Foot path at Dufferin Grove Park honours cyclist Jenna Morrison

A unique foot path built on the concepts of reflexology is now open to the public at Dufferin Grove Park as a memorial to a Toronto cyclist killed in 2011.

Morrison died after being trapped beneath a truck in 2011

Jenna Morrison, a 38-year-old mother expecting her second child, died in 2011 while riding her bike.

A unique foot path is now open to the public at Dufferin Grove Park as a memorial for a Toronto cyclist killed in 2011.

Jenna Morrison was 38-years-old and pregnant with her second child when she died after being trapped beneath the wheels of a truck in November 2011.

A truck travelling southbound on Sterling Road made a right turn westbound on Dundas Street, the same route Morrison was taking. According to police, somehow the woman ended up trapped under the truck.

Florian Schuck was Morrison's partner. Together they had a five-year-old son and were expecting their second child.

For Schuck, the past three years have been a struggle.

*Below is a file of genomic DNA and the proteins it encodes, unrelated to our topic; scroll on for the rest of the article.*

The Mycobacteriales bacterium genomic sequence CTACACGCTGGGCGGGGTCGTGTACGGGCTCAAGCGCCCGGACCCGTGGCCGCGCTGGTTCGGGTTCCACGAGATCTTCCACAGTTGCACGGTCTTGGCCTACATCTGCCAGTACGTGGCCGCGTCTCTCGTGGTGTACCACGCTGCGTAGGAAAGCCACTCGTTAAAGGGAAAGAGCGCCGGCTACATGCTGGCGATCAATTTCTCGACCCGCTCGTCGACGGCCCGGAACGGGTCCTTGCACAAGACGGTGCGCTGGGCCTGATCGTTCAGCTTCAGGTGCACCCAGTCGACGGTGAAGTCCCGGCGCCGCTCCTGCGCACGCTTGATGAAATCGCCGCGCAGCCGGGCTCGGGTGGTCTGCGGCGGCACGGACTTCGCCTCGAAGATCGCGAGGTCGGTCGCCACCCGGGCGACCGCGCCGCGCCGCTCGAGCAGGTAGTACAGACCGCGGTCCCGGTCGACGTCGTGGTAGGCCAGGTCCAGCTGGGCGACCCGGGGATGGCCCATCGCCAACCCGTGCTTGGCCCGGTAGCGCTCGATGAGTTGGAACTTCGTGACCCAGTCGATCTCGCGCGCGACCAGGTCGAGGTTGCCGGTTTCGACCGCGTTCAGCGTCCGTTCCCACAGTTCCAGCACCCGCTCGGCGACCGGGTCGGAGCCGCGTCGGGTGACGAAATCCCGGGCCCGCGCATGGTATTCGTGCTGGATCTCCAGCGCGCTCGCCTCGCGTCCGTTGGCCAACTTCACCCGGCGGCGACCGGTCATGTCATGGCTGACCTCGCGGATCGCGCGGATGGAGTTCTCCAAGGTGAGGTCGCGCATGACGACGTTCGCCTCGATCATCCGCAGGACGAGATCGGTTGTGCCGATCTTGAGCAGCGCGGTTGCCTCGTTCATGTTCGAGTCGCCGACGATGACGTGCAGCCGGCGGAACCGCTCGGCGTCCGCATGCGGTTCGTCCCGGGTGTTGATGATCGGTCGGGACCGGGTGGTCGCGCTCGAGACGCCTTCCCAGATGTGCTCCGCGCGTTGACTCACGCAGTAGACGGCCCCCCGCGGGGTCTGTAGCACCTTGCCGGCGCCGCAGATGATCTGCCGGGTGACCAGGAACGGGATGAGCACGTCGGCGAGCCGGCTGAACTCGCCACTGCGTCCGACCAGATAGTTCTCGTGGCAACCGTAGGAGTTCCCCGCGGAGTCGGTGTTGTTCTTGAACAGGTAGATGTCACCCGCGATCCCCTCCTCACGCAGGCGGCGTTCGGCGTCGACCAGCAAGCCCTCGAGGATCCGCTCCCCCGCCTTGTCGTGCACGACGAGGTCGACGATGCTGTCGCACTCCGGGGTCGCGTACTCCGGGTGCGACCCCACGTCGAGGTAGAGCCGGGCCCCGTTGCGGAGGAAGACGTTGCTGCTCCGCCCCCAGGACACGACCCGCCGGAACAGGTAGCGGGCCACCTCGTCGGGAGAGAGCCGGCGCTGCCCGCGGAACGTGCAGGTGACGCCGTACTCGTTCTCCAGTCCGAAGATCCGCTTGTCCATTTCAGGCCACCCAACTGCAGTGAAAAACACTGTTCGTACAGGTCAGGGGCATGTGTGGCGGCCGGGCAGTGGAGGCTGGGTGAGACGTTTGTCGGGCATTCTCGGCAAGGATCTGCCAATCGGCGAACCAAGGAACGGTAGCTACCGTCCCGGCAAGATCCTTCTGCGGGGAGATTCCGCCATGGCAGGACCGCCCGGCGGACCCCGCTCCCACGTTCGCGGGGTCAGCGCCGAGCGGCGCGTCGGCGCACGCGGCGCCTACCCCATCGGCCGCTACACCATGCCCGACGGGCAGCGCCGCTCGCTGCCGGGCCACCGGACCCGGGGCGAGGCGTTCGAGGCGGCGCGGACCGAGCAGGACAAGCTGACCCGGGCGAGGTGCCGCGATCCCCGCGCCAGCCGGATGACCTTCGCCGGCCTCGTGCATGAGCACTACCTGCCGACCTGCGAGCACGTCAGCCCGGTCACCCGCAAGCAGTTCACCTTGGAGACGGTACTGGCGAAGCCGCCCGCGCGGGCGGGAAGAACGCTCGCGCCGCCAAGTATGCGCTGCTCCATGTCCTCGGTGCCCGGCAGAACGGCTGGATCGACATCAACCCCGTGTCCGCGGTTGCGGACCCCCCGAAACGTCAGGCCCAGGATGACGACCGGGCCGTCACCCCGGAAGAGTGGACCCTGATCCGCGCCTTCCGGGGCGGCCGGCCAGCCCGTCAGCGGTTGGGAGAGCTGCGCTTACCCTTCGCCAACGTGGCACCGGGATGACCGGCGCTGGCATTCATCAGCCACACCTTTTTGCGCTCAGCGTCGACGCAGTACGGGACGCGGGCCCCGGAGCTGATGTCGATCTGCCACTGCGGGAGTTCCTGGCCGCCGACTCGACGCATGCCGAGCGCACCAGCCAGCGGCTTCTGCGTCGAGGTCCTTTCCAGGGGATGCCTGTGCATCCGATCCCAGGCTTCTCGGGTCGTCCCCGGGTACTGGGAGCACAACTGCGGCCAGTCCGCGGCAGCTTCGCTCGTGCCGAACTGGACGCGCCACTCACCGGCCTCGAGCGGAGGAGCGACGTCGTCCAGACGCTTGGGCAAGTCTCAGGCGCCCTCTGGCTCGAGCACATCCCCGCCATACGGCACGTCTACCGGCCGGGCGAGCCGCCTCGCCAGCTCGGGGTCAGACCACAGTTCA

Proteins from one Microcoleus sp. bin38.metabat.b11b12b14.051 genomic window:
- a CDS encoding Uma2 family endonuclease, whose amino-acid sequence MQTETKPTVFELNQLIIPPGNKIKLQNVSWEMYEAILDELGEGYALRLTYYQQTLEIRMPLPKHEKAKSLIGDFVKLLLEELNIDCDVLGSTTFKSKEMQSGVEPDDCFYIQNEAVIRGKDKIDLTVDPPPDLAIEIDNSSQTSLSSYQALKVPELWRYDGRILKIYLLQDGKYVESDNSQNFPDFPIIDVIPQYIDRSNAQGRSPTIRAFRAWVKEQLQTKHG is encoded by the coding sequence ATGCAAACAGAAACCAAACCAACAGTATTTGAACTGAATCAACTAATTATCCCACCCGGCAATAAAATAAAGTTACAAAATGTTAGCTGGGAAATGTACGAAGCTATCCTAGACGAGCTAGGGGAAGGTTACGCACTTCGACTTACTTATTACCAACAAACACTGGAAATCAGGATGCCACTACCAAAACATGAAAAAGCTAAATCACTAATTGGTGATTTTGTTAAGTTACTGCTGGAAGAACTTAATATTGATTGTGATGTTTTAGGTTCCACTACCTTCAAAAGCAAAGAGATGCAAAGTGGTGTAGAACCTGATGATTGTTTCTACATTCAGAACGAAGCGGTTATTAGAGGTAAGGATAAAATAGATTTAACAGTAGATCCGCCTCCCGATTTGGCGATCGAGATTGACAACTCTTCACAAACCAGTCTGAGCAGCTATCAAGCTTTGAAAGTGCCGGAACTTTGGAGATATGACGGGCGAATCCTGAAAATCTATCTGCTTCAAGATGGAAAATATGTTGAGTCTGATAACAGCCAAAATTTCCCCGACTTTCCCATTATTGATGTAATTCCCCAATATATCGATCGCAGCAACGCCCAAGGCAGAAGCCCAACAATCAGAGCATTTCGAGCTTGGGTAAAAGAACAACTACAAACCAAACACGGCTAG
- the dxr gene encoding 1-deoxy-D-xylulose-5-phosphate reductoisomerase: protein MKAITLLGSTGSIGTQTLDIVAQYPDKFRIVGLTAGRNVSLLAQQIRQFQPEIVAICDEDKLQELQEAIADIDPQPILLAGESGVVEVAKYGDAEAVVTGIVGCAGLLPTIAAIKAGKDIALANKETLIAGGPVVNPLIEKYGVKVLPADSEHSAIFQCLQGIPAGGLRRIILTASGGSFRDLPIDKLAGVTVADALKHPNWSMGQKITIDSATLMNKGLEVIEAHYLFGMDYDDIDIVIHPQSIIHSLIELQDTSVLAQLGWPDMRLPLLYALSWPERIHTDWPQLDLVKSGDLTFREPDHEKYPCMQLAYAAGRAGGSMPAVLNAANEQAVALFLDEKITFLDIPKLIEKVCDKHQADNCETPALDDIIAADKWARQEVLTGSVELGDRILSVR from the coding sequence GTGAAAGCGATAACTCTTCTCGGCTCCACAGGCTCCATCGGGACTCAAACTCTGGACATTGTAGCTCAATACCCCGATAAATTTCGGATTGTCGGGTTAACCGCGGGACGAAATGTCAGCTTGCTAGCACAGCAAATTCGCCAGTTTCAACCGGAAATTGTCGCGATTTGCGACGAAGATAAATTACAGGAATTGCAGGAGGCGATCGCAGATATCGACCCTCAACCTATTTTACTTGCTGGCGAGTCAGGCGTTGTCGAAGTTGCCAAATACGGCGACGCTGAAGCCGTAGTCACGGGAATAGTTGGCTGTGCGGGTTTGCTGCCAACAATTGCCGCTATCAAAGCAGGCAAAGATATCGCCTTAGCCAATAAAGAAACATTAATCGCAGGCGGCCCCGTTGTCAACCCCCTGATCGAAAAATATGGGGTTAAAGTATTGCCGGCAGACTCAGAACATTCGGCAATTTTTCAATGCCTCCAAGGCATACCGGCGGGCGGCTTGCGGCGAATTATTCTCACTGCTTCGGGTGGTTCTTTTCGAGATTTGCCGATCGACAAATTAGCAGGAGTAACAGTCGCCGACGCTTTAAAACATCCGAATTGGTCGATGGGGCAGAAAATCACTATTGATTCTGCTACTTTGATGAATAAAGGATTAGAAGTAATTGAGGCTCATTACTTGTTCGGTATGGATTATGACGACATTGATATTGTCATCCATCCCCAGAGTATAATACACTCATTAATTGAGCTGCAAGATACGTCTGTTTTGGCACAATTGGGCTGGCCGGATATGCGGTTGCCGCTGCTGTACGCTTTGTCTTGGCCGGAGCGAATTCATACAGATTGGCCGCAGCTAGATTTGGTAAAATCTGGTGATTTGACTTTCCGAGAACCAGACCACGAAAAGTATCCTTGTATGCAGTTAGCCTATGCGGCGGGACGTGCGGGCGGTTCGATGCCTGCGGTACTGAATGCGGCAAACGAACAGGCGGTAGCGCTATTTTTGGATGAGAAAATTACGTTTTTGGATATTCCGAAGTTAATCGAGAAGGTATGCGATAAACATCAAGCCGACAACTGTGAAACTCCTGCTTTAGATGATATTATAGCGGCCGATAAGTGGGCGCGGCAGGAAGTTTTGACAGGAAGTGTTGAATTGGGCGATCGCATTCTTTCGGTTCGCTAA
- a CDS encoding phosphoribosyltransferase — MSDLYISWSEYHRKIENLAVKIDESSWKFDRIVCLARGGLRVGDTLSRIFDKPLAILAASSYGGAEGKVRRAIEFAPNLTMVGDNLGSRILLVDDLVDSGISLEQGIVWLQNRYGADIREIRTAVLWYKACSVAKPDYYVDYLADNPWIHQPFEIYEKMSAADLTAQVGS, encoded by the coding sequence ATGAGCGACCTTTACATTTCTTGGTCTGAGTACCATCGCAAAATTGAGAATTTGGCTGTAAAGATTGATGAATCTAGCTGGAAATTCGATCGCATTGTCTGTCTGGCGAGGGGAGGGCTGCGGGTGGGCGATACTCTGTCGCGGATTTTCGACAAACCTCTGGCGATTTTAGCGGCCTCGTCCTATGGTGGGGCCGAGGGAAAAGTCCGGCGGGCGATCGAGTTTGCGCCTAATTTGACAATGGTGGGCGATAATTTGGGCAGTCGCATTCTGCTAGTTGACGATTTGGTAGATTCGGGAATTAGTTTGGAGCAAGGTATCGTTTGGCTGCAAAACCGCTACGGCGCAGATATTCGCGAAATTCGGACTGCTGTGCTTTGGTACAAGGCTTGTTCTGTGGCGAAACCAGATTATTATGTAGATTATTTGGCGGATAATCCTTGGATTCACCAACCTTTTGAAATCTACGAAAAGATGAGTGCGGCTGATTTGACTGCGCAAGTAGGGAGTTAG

“I have met her endlessly at night, in my dreams, under that truck,” he said. “It’s a tremendous loss. You do wonder how to keep going for a while in life.”

Now, after months of planning a new foot path to honour his partner, the work is finally finished.

“The family approached and said we really want to do something special for Jenna," said Coun. Ana Bailo. "This was a dream Jenna had, she really want this foot path."

The project cost about $110,000. The community worked hard to gather the funds to make the dream a reality.

“The money was raised with family, with community functions," Bailo said. "I had my yearly barbecue [to] raise money for a community project so one of them was this."

Morrison’s passion for reflexology was the inspiration for architects in charge of designing the path, which is now the first of its kind in an Ontario public park.

With such a reflexology foot path, there is concrete embedded with stones of various sizes. 

As a person walks along the path barefoot or in socks, the stones are believed to touch various pressure points in the feet that affect other parts of the body.

“I hope it gives an opportunity for the community to gather, to sense her presence and to create an individual journey for everybody that will use it,” Schuck said.

The ribbon cutting ceremony to officially celebrate the opening of the foot path takes place Saturday July 26 at around 2 p.m.